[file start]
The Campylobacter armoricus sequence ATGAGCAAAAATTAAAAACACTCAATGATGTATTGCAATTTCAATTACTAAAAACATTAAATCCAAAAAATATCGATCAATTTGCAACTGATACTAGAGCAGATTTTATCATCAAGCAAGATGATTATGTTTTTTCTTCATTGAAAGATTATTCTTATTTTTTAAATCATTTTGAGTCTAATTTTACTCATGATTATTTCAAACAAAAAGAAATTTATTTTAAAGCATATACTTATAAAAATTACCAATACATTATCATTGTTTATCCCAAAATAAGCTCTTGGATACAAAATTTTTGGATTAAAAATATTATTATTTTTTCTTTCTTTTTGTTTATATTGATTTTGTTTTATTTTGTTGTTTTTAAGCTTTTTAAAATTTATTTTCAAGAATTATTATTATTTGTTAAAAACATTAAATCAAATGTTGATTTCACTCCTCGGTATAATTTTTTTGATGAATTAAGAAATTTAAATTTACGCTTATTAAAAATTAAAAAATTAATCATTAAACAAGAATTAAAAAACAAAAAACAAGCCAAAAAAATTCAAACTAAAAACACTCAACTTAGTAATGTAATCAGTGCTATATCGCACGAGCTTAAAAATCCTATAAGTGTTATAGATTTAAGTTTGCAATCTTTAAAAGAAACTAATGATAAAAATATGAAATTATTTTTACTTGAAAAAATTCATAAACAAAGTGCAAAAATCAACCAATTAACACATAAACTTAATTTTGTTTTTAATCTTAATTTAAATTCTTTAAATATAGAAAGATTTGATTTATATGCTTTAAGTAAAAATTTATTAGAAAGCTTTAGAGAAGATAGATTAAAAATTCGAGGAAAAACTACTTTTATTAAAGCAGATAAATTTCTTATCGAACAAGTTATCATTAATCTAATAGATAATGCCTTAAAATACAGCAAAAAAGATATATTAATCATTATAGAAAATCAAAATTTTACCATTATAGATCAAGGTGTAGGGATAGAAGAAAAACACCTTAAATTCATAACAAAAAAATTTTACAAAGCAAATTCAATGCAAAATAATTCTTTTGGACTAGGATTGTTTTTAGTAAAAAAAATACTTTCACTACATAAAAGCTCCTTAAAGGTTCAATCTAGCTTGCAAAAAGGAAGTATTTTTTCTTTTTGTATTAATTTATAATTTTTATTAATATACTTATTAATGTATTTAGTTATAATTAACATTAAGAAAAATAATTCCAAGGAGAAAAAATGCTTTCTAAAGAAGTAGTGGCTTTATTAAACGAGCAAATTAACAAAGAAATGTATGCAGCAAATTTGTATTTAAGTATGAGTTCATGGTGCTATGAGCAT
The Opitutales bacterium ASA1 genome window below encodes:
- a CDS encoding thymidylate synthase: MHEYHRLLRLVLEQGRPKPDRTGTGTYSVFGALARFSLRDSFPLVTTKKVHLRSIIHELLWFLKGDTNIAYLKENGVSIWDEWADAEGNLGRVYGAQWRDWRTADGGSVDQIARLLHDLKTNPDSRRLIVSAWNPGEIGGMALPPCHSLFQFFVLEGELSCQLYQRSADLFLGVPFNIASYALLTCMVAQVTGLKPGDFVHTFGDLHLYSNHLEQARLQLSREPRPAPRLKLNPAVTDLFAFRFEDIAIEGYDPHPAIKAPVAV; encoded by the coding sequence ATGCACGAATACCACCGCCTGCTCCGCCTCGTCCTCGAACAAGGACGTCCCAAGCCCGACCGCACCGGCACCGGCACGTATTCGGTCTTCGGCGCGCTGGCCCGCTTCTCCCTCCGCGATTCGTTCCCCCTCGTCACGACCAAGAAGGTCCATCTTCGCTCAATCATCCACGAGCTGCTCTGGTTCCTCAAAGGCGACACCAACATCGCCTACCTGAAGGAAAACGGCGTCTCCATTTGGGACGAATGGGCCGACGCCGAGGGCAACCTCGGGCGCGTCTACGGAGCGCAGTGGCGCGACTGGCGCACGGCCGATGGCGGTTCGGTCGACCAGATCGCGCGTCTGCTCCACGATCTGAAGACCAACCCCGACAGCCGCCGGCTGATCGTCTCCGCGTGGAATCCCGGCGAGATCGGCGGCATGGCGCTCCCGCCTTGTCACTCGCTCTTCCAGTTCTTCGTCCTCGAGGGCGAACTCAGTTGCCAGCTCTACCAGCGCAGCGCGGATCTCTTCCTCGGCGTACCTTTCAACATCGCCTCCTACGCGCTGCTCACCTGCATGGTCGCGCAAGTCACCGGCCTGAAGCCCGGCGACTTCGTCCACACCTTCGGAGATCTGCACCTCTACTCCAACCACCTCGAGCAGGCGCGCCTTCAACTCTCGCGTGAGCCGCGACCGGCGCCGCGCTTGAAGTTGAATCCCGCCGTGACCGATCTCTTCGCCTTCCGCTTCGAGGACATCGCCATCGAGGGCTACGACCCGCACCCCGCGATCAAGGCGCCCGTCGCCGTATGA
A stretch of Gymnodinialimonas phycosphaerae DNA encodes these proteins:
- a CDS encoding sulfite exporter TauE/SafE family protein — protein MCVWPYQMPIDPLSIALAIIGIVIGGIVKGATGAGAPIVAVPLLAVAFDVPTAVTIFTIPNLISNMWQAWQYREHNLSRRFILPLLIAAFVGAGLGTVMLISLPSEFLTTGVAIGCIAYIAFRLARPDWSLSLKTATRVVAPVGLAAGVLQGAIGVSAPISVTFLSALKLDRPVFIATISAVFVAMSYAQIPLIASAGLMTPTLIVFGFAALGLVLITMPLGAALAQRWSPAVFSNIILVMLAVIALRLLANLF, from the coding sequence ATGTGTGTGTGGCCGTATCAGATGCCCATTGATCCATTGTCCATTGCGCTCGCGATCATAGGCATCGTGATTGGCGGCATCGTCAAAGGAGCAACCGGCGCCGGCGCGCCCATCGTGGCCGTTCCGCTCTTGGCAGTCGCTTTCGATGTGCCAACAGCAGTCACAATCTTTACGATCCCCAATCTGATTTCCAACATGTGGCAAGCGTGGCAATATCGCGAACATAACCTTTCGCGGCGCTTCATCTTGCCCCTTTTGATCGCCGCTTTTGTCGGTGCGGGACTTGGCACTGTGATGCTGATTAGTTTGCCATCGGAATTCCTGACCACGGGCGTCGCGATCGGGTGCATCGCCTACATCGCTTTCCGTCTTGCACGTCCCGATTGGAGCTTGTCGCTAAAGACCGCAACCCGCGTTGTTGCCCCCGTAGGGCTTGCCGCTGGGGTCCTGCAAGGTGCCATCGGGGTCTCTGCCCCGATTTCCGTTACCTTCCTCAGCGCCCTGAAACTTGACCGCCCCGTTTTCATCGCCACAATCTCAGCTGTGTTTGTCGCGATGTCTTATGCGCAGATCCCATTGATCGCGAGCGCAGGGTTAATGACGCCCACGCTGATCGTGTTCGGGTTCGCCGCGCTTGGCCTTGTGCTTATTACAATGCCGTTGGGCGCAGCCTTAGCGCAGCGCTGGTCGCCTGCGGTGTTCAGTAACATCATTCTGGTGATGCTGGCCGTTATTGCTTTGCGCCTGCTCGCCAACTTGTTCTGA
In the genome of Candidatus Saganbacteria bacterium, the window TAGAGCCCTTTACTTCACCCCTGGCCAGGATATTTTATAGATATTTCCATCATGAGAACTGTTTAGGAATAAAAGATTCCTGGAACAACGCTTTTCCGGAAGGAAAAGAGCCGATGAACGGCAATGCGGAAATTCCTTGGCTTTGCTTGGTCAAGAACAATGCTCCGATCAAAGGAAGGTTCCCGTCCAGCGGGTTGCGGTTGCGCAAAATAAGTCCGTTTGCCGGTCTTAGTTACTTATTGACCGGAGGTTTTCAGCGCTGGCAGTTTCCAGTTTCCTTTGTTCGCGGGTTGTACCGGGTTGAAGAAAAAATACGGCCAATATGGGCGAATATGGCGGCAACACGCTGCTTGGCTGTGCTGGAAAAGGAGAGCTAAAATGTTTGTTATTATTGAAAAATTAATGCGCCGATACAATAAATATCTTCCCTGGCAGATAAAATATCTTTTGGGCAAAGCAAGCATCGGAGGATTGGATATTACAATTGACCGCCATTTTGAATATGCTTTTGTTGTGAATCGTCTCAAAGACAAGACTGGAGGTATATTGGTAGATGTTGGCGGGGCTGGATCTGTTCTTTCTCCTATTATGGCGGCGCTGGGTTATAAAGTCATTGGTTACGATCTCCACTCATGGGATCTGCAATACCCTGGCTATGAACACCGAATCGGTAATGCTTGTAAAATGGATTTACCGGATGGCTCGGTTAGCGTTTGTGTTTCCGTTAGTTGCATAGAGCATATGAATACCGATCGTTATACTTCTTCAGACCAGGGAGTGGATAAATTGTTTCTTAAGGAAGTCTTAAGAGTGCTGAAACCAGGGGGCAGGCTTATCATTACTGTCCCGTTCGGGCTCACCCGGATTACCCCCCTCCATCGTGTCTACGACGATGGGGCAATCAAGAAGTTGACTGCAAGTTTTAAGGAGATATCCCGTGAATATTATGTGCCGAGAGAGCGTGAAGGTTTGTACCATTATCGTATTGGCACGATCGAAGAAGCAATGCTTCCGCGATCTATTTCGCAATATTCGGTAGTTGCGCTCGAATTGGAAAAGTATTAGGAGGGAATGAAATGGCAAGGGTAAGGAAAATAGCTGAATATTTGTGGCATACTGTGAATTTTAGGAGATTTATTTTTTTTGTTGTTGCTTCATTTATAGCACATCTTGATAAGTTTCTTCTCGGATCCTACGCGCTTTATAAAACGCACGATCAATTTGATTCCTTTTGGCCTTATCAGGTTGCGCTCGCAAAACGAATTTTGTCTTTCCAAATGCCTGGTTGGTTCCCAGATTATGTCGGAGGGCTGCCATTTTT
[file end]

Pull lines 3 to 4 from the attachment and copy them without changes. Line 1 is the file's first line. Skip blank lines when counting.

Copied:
- a CDS encoding thymidylate synthase: MHEYHRLLRLVLEQGRPKPDRTGTGTYSVFGALARFSLRDSFPLVTTKKVHLRSIIHELLWFLKGDTNIAYLKENGVSIWDEWADAEGNLGRVYGAQWRDWRTADGGSVDQIARLLHDLKTNPDSRRLIVSAWNPGEIGGMALPPCHSLFQFFVLEGELSCQLYQRSADLFLGVPFNIASYALLTCMVAQVTGLKPGDFVHTFGDLHLYSNHLEQARLQLSREPRPAPRLKLNPAVTDLFAFRFEDIAIEGYDPHPAIKAPVAV; encoded by the coding sequence ATGCACGAATACCACCGCCTGCTCCGCCTCGTCCTCGAACAAGGACGTCCCAAGCCCGACCGCACCGGCACCGGCACGTATTCGGTCTTCGGCGCGCTGGCCCGCTTCTCCCTCCGCGATTCGTTCCCCCTCGTCACGACCAAGAAGGTCCATCTTCGCTCAATCATCCACGAGCTGCTCTGGTTCCTCAAAGGCGACACCAACATCGCCTACCTGAAGGAAAACGGCGTCTCCATTTGGGACGAATGGGCCGACGCCGAGGGCAACCTCGGGCGCGTCTACGGAGCGCAGTGGCGCGACTGGCGCACGGCCGATGGCGGTTCGGTCGACCAGATCGCGCGTCTGCTCCACGATCTGAAGACCAACCCCGACAGCCGCCGGCTGATCGTCTCCGCGTGGAATCCCGGCGAGATCGGCGGCATGGCGCTCCCGCCTTGTCACTCGCTCTTCCAGTTCTTCGTCCTCGAGGGCGAACTCAGTTGCCAGCTCTACCAGCGCAGCGCGGATCTCTTCCTCGGCGTACCTTTCAACATCGCCTCCTACGCGCTGCTCACCTGCATGGTCGCGCAAGTCACCGGCCTGAAGCCCGGCGACTTCGTCCACACCTTCGGAGATCTGCACCTCTACTCCAACCACCTCGAGCAGGCGCGCCTTCAACTCTCGCGTGAGCCGCGACCGGCGCCGCGCTTGAAGTTGAATCCCGCCGTGACCGATCTCTTCGCCTTCCGCTTCGAGGACATCGCCATCGAGGGCTACGACCCGCACCCCGCGATCAAGGCGCCCGTCGCCGTATGA
A stretch of Gymnodinialimonas phycosphaerae DNA encodes these proteins: